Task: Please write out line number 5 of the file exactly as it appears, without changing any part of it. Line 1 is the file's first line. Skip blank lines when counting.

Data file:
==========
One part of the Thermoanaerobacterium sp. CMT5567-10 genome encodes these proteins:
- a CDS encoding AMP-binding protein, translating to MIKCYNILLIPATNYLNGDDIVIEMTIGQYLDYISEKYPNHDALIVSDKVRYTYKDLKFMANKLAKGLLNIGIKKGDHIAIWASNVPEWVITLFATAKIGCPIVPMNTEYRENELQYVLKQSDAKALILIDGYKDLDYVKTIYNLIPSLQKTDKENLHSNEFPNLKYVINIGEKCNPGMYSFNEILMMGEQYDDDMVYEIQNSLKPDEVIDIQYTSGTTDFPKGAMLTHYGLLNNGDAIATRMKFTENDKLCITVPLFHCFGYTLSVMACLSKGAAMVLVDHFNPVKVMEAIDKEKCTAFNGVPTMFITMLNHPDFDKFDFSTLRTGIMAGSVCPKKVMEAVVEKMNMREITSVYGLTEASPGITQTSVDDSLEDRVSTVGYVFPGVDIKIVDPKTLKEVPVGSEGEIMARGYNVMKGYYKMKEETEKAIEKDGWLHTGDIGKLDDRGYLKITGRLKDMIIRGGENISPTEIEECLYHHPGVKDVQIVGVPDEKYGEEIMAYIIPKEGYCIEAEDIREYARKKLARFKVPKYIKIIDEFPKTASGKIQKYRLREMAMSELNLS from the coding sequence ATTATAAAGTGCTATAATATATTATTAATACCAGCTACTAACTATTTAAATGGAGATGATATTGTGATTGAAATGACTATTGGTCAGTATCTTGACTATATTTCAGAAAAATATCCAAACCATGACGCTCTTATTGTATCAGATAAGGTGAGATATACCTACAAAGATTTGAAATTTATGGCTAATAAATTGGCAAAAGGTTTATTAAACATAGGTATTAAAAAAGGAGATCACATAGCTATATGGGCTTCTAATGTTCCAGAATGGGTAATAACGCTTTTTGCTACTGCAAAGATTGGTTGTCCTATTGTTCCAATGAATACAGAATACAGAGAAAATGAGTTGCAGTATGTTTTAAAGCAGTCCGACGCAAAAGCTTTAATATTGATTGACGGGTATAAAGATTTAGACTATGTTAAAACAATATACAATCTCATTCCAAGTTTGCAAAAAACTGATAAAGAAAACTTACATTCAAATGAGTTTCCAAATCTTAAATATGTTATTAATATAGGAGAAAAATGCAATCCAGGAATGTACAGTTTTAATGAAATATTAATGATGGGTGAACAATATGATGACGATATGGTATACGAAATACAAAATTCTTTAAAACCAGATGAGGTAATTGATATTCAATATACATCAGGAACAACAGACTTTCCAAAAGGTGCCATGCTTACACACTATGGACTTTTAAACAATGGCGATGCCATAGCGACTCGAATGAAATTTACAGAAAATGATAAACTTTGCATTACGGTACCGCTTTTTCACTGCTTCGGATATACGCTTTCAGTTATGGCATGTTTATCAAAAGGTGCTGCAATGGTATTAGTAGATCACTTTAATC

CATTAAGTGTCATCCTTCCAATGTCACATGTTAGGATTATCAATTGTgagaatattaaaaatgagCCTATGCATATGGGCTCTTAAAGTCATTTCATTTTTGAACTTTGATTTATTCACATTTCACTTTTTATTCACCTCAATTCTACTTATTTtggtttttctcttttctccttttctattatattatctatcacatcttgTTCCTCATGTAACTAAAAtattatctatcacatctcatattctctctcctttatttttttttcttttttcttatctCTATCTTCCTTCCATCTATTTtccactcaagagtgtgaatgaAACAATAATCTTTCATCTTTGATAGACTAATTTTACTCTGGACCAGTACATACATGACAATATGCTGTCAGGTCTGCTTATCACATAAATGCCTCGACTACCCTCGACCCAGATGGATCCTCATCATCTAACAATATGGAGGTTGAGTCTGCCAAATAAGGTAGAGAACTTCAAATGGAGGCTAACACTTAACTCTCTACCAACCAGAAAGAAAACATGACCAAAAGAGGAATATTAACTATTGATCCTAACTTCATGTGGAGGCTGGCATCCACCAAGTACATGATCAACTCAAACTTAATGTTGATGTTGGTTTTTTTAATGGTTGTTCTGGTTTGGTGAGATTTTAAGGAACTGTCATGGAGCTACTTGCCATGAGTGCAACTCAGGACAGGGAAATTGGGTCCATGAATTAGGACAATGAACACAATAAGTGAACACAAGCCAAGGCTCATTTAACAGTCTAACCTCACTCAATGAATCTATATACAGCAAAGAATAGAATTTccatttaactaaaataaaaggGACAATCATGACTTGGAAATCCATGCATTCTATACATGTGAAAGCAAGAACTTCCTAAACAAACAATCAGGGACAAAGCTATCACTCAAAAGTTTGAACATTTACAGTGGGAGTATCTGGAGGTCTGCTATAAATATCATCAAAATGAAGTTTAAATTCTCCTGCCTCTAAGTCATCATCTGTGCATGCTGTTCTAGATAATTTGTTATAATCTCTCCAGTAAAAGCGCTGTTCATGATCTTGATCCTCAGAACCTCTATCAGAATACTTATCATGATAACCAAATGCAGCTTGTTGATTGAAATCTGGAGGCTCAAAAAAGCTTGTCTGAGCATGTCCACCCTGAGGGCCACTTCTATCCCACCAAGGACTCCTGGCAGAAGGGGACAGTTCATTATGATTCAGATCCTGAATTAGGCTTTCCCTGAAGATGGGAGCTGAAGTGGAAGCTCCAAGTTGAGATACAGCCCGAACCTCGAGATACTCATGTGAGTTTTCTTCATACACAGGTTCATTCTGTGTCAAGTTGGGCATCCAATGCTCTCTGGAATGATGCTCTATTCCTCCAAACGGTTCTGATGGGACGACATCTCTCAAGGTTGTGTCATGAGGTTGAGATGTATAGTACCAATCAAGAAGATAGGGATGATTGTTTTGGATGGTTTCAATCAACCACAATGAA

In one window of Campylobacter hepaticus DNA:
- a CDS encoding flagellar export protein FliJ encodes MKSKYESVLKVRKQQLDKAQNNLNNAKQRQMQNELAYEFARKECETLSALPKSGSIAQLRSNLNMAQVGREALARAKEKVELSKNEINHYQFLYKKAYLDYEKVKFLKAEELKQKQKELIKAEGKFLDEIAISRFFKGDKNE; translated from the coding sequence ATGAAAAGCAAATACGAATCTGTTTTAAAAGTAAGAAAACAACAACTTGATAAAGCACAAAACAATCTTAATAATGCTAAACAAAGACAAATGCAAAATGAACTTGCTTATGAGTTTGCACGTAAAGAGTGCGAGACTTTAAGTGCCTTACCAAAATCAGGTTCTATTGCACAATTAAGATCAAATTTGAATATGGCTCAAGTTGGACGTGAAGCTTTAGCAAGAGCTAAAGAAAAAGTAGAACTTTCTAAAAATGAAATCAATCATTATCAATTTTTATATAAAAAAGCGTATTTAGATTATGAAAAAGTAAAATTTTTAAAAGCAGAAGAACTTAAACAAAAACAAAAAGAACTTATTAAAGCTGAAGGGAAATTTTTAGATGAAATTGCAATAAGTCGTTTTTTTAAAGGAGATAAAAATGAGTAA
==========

- a CDS encoding flagellar export protein FliJ encodes MKSKYESVLKVRKQQLDKAQNNLNNAKQRQMQNELAYEFARKECETLSALPKSGSIAQLRSNLNMAQVGREALARAKEKVELSKNEINHYQFLYKKAYLDYEKVKFLKAEELKQKQKELIKAEGKFLDEIAISRFFKGDKNE; translated from the coding sequence ATGAAAAGCAAATACGAATCTGTTTTAAAAGTAAGAAAACAACAACTTGATAAAGCACAAAACAATCTTAATAATGCTAAACAAAGACAAATGCAAAATGAACTTGCTTATGAGTTTGCACGTAAAGAGTGCGAGACTTTAAGTGCCTTACCAAAATCAGGTTCTATTGCACAATTAAGATCAAATTTGAATATGGCTCAAGTTGGACGTGAAGCTTTAGCAAGAGCTAAAGAAAAAGTAGAACTTTCTAAAAATGAAATCAATCATTATCAATTTTTATATAAAAAAGCGTATTTAGATTATGAAAAAGTAAAATTTTTAAAAGCAGAAGAACTTAAACAAAAACAAAAAGAACTTATTAAAGCTGAAGGGAAATTTTTAGATGAAATTGCAATAAGTCGTTTTTTTAAAGGAGATAAAAATGAGTAA